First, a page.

Lining Up in Front of the RIAA

riaaThe mainstream media is finally being forced to cover the misdeeds of its cousins’ henchman, the priority-challenged RIAA thanks to some recent customer bashing by the RIAA and all the shotgun shells it’s using trying in vain to stuff the cat back into the bag.

P2PNet has two very interesting things today.

First, it has an interview with the lawyer for lead target and allegedly innocent mom, Patti Santangelo, who lays out the mostly ex-parte (read without the knowledge or involvement of the target) court filings made by the RIAA to uncover the identities of its latest batch of moms, grandmoms and dead people. After obtaining an order from the court, the RIAA sends notice to the internet service providers of said targets, asking for their names and addresses. Then the RIAA sues the targets by name in the jurisdiction where they live. And for a few thousand dollars and a promise to keep the bag firmly tied (even though the cat is long gone), the RIAA will settle the case and move on to another batch of targets.

Second, it has a transcript from an American Morning with Miles O’Brien show on CNN where Ms. Santangelo appeared. The conversation with her is interesting and all, but things get really interesting when Cary Sherman, the President of the RIAA joins.

Here’s a small portion of that transcript, with my thoughts included in bold font:

O’BRIEN: It might get that message out that it’s illegal, but there’s also another message which comes out, which is a question of fairness. Is it fair to go after a divorced mother of five who doesn’t have a lot of financial means, who really didn’t know anything about this and thought she was doing all she could to protect her kids online? [[[The RIAA doesn’t care a whit about fairness. In fact, they probably figure if they sue enough innocent people, they will create a nation of little RIAA narks that will squeal on anyone who even thinks about listening to a song they haven’t paid for at least once, and preferably twice.]]]

SHERMAN: And we understand that point. [[[Absolutely they do; that’s why they’re doing it.]]] And the reality is that an overwhelming number of people who have been sued tell us the same story, that they didn’t know what was going on, they didn’t know it was illegal, and so on and so forth. [[[Is it me, or is he calling her a liar on national TV? At a minimum he’s saying he doesn’t care about her sob story. Just give the RIAA some money- so what if it’s your grocery money.]]]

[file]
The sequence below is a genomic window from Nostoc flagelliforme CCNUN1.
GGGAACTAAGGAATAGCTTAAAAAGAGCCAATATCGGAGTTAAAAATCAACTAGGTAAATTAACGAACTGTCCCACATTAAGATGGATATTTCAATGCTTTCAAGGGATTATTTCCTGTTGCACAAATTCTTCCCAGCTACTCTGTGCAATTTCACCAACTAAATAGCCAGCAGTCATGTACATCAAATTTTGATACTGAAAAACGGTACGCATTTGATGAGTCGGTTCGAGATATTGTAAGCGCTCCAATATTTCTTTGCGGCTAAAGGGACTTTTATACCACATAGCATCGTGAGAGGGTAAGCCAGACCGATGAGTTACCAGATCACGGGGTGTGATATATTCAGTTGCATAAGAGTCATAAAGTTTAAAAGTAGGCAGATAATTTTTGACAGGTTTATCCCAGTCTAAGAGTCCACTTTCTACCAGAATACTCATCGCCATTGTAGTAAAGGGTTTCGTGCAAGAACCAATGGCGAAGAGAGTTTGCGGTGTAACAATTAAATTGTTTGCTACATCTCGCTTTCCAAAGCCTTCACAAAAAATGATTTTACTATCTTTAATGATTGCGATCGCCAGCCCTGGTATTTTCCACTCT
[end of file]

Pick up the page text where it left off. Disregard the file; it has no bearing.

O’BRIEN: And so what do you say? You just tell them — say, tell it to the judge? Is that it? [[[No, he’s saying pay us a few thousand dollars to settle and avoid the judge.]]]

SHERMAN: We basically try to settle at a reasonable number, taking into account all the circumstances of the particular case. In this case, if Ms. Santangelo did not do this, then she should tell us who did, and we would modify the complaint accordingly. [[[Great, now he’s saying bring me your kids and I’ll sue them too.]]]

O’BRIEN: Oh, well that puts a parent in a tough position. You know that. Yes.

SHERMAN: Well, but parents have to assume…

O’BRIEN: Would you do that as a parent? [[[I really wish they had forced him to answer this question hypothetically, assuming that he, like Ms. Santangelo, didn’t have extra money laying around to give to the RIAA. I’d love to hear him answer that hypothetical. Just because he works for a misguided, anti-consumer organization doesn’t make him a bad parent. At least he would have had to deal with the dilemma directly and not sidestep it like he did.]]]

SHERMAN: Parents have to assume some responsibility for their kids. I would probably do what you said you would do, which would be settle the case and let that be a lesson for the kid. We had one grandfather who had those kids work off the amount that he paid to settle as a way of teaching them a lesson and making this a family event. [[[So now the RIAA is providing family events- sort of like the Disney Channel.]]]

O’BRIEN: All right. Cary Sherman, thanks very much.

Look, I am not all that much of a defender of people who illegally download music (recall my take on the “I forgot to delete them” lady). And I know this Sherman cat has a really hard job.

But the indisputable fact is that the RIAA is trying to make the digital river flow back up the hill, and that’s simply not going to happen. Why not try to recreate the now broken business model, paint yourself as a facilitator of positive change and try to get on the high road, both morally and, more importantly, public relations wise? Isn’t that a better strategy than indiscriminantly suing a bunch of moms and grandmoms and dead people and whatnot?

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